Alienation also doesn’t pull any punches offering a large selection of enemy variety, that are more than willing to overwhelm and devour at any chance they get. These range from invisible creatures, mammoth tank monsters and lethal gun-toting aliens with shield protection. Unlike Dead Nation where slow and steady movements could see players survive most areas, Alienation does not allow this luxury. Even when you may think you have an area under control, Alienation will randomly introduce a horde of alien creatures that will test your ability to think on your feet, and utilise your skills. I cannot think of an experience that relies so heavily on perfecting active reloads, with even the odd mistake usually resulting in death. That overwhelming sense of dread and tension makes each combat encounter exciting. Alienation also doesn’t feature a pause game state, which means death can come at any moment a player decides to visit the pause menu – keeping tension levels high. The impressive combat system kept me coming back to test my skills at higher difficulty levels,  while the addictive loot and upgrade features made me keep playing until the early hours of the morning.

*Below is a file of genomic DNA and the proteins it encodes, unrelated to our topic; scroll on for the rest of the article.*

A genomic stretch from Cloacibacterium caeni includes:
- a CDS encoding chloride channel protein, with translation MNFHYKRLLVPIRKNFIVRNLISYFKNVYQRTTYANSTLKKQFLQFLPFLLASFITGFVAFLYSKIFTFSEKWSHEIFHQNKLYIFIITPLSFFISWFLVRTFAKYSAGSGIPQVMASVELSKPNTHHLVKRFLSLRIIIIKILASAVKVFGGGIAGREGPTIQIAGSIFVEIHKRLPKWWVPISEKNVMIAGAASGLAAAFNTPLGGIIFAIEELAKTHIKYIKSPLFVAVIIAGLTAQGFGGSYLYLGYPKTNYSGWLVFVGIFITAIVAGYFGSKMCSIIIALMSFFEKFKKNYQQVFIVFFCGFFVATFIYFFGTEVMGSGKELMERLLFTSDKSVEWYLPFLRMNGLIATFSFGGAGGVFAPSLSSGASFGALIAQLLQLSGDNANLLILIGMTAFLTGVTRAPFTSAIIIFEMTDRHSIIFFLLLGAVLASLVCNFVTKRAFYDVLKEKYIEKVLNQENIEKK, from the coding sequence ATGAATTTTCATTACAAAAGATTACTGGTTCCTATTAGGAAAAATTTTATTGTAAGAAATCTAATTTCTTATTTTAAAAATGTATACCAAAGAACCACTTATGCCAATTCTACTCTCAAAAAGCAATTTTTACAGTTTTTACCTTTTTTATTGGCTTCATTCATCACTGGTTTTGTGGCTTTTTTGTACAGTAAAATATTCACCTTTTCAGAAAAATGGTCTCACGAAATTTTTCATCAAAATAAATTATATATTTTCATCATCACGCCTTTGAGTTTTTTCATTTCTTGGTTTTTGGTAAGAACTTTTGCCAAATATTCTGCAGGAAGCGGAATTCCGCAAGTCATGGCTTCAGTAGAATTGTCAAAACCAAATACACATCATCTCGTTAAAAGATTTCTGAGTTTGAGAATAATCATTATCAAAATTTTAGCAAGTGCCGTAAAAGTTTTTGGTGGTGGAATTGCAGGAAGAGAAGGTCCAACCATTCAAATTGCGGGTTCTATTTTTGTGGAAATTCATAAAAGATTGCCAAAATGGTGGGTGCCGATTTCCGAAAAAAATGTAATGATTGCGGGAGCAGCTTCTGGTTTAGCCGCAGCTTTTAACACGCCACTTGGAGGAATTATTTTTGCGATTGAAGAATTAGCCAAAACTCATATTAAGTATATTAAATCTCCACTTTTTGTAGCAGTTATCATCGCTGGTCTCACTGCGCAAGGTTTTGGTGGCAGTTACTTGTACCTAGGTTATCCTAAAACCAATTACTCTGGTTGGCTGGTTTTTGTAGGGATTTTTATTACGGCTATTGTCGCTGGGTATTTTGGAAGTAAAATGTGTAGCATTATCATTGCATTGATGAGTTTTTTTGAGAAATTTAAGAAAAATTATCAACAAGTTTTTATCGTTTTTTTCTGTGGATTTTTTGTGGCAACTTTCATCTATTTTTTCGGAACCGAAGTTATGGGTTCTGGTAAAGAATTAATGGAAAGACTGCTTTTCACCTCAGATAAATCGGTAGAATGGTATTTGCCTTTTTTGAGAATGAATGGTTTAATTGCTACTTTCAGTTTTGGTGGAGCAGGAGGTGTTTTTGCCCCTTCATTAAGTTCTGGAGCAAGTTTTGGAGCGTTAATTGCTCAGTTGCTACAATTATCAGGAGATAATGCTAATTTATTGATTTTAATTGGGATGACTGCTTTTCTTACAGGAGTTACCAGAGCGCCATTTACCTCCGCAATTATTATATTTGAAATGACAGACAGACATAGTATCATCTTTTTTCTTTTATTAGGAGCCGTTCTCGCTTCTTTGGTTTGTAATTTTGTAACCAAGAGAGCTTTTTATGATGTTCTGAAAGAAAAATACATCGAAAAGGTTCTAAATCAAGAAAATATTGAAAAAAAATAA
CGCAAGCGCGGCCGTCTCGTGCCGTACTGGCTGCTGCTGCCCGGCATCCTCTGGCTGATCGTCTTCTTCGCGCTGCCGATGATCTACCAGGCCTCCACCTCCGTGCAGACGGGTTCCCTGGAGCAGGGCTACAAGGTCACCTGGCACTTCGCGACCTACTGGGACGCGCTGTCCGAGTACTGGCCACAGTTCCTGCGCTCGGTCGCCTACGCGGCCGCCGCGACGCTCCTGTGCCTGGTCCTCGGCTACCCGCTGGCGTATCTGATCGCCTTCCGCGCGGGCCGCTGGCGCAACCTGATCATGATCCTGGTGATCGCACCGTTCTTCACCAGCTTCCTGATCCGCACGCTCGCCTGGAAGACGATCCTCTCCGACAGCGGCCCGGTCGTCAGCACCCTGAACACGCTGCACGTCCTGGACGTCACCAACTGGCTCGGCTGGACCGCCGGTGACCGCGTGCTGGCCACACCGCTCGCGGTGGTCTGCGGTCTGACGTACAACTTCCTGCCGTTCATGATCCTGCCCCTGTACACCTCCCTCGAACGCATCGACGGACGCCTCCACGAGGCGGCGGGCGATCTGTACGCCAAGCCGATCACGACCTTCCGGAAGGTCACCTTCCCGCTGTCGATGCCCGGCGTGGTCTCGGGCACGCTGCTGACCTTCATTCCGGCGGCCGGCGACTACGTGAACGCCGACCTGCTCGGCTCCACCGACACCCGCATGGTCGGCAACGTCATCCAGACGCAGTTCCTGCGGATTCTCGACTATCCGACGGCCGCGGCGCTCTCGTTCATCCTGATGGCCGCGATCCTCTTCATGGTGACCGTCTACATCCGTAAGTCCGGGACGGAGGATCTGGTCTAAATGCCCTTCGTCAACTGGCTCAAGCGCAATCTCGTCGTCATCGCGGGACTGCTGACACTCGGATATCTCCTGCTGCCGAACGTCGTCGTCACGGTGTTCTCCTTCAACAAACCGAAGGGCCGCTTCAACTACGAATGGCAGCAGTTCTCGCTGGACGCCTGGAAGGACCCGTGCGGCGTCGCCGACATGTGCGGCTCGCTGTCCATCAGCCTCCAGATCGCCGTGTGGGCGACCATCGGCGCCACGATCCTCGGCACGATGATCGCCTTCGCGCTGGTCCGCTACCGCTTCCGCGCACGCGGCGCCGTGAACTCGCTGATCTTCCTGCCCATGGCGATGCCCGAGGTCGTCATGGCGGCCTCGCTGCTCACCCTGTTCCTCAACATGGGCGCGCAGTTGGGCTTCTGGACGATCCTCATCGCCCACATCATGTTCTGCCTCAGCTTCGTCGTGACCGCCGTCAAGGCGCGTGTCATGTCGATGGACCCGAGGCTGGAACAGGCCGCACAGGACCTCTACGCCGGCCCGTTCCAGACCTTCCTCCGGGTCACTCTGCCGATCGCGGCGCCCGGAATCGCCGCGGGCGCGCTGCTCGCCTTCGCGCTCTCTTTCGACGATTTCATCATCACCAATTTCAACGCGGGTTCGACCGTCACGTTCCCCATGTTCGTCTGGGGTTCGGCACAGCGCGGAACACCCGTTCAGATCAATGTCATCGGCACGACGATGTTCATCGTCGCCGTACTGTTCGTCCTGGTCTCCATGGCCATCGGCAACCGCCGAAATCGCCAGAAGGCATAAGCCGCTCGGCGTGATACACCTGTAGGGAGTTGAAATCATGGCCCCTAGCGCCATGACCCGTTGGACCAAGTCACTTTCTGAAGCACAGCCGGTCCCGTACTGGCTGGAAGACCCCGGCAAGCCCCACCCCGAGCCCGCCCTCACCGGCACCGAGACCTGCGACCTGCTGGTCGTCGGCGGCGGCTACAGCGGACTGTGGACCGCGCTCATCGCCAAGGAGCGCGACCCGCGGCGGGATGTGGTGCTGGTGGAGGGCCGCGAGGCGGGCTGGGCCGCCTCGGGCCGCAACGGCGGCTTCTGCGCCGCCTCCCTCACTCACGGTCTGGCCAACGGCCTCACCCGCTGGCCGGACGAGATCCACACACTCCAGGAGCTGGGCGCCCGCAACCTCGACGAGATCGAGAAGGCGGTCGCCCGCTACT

Earning loot is an addictive cycle in Alienation, providing a system that makes each and every item valuable. Every piece of loot in Alienation can have its statistics rerolled, which can instantly make one of your weakest items evolve into your most powerful alien weapon. Rerolling weapon statistics is done by using salvaged weapons, creating a constant cycle of earning loot, salvaging parts from weaker weapons, and then utilising them to create the ultimate killing machine. It is a brilliant system that made every piece of loot vital to my cause.